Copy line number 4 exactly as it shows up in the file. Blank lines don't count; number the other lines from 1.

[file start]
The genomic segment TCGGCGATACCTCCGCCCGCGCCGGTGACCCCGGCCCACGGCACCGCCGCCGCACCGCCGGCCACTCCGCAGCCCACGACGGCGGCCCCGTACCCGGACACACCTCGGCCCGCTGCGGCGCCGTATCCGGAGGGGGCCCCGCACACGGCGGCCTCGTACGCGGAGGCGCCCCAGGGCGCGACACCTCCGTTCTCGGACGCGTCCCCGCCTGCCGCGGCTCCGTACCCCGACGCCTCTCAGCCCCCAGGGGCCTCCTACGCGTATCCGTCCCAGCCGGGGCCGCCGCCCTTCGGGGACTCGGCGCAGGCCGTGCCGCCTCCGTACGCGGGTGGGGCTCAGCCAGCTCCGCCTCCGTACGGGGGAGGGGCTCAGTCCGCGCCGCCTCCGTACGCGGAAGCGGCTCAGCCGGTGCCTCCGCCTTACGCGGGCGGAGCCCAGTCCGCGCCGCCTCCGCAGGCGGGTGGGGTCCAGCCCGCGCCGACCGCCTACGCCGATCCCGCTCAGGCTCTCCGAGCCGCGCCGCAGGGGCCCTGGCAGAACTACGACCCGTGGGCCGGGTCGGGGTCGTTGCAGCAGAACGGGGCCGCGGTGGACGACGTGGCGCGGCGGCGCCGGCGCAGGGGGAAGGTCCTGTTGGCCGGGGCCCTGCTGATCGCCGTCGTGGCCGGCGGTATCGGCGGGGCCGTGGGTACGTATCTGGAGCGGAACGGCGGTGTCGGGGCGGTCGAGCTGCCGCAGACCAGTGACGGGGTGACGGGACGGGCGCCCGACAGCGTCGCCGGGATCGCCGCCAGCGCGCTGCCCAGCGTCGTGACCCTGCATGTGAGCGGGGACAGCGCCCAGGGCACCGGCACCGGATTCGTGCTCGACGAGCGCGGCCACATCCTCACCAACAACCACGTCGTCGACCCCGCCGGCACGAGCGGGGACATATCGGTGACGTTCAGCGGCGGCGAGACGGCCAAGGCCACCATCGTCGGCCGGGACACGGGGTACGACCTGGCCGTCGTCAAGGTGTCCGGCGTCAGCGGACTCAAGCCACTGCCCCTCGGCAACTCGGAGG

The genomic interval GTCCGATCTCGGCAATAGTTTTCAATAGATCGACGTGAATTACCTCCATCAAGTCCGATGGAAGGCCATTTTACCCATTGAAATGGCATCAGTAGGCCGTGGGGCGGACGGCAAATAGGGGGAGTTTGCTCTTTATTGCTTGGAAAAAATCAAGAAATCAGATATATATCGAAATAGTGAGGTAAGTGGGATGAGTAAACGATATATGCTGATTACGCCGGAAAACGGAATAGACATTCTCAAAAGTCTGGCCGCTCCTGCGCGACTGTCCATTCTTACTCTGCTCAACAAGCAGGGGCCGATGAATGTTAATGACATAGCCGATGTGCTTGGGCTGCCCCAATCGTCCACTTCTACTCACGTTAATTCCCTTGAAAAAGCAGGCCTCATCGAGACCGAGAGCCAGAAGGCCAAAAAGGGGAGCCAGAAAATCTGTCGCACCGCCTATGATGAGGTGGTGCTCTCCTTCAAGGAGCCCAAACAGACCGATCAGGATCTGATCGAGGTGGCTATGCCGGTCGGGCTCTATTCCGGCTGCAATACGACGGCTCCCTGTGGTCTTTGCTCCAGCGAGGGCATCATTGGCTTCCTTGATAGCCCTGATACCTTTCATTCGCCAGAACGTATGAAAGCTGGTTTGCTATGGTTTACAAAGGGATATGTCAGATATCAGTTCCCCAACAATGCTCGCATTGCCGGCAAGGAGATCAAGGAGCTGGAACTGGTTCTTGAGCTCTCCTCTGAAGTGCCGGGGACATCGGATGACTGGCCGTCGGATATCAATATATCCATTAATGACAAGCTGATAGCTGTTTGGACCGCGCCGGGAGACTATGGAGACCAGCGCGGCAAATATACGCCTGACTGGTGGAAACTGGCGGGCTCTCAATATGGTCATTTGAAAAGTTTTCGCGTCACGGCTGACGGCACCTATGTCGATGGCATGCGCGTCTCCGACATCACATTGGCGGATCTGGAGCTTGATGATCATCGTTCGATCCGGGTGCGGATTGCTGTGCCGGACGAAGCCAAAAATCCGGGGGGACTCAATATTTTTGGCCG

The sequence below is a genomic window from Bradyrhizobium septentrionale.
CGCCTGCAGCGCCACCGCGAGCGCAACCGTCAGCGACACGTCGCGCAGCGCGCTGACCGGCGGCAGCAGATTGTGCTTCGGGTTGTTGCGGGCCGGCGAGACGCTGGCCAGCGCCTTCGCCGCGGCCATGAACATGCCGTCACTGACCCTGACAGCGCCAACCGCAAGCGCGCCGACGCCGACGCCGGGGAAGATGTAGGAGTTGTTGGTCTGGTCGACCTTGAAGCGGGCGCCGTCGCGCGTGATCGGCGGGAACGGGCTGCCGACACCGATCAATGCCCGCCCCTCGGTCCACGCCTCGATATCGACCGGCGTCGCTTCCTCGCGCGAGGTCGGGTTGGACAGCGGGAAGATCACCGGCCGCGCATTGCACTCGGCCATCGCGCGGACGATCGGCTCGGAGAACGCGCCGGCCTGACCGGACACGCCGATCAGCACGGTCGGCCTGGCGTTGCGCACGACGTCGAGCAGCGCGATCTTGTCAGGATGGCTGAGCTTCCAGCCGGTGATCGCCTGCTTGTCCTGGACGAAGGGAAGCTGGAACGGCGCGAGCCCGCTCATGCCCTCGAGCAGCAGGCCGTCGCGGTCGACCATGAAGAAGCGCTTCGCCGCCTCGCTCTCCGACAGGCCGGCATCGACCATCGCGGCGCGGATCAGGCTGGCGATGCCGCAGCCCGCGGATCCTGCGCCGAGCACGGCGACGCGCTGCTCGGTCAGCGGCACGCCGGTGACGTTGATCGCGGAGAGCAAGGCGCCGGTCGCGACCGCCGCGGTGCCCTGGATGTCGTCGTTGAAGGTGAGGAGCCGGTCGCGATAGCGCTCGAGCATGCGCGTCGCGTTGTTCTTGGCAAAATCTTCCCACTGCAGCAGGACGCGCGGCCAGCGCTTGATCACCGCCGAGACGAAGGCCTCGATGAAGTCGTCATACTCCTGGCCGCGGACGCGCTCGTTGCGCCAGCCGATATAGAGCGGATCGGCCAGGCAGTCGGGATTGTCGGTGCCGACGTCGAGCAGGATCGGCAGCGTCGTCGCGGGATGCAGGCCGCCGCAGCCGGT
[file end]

CGCCTGCAGCGCCACCGCGAGCGCAACCGTCAGCGACACGTCGCGCAGCGCGCTGACCGGCGGCAGCAGATTGTGCTTCGGGTTGTTGCGGGCCGGCGAGACGCTGGCCAGCGCCTTCGCCGCGGCCATGAACATGCCGTCACTGACCCTGACAGCGCCAACCGCAAGCGCGCCGACGCCGACGCCGGGGAAGATGTAGGAGTTGTTGGTCTGGTCGACCTTGAAGCGGGCGCCGTCGCGCGTGATCGGCGGGAACGGGCTGCCGACACCGATCAATGCCCGCCCCTCGGTCCACGCCTCGATATCGACCGGCGTCGCTTCCTCGCGCGAGGTCGGGTTGGACAGCGGGAAGATCACCGGCCGCGCATTGCACTCGGCCATCGCGCGGACGATCGGCTCGGAGAACGCGCCGGCCTGACCGGACACGCCGATCAGCACGGTCGGCCTGGCGTTGCGCACGACGTCGAGCAGCGCGATCTTGTCAGGATGGCTGAGCTTCCAGCCGGTGATCGCCTGCTTGTCCTGGACGAAGGGAAGCTGGAACGGCGCGAGCCCGCTCATGCCCTCGAGCAGCAGGCCGTCGCGGTCGACCATGAAGAAGCGCTTCGCCGCCTCGCTCTCCGACAGGCCGGCATCGACCATCGCGGCGCGGATCAGGCTGGCGATGCCGCAGCCCGCGGATCCTGCGCCGAGCACGGCGACGCGCTGCTCGGTCAGCGGCACGCCGGTGACGTTGATCGCGGAGAGCAAGGCGCCGGTCGCGACCGCCGCGGTGCCCTGGATGTCGTCGTTGAAGGTGAGGAGCCGGTCGCGATAGCGCTCGAGCATGCGCGTCGCGTTGTTCTTGGCAAAATCTTCCCACTGCAGCAGGACGCGCGGCCAGCGCTTGATCACCGCCGAGACGAAGGCCTCGATGAAGTCGTCATACTCCTGGCCGCGGACGCGCTCGTTGCGCCAGCCGATATAGAGCGGATCGGCCAGGCAGTCGGGATTGTCGGTGCCGACGTCGAGCAGGATCGGCAGCGTCGTCGCGGGATGCAGGCCGCCGCAGCCGGT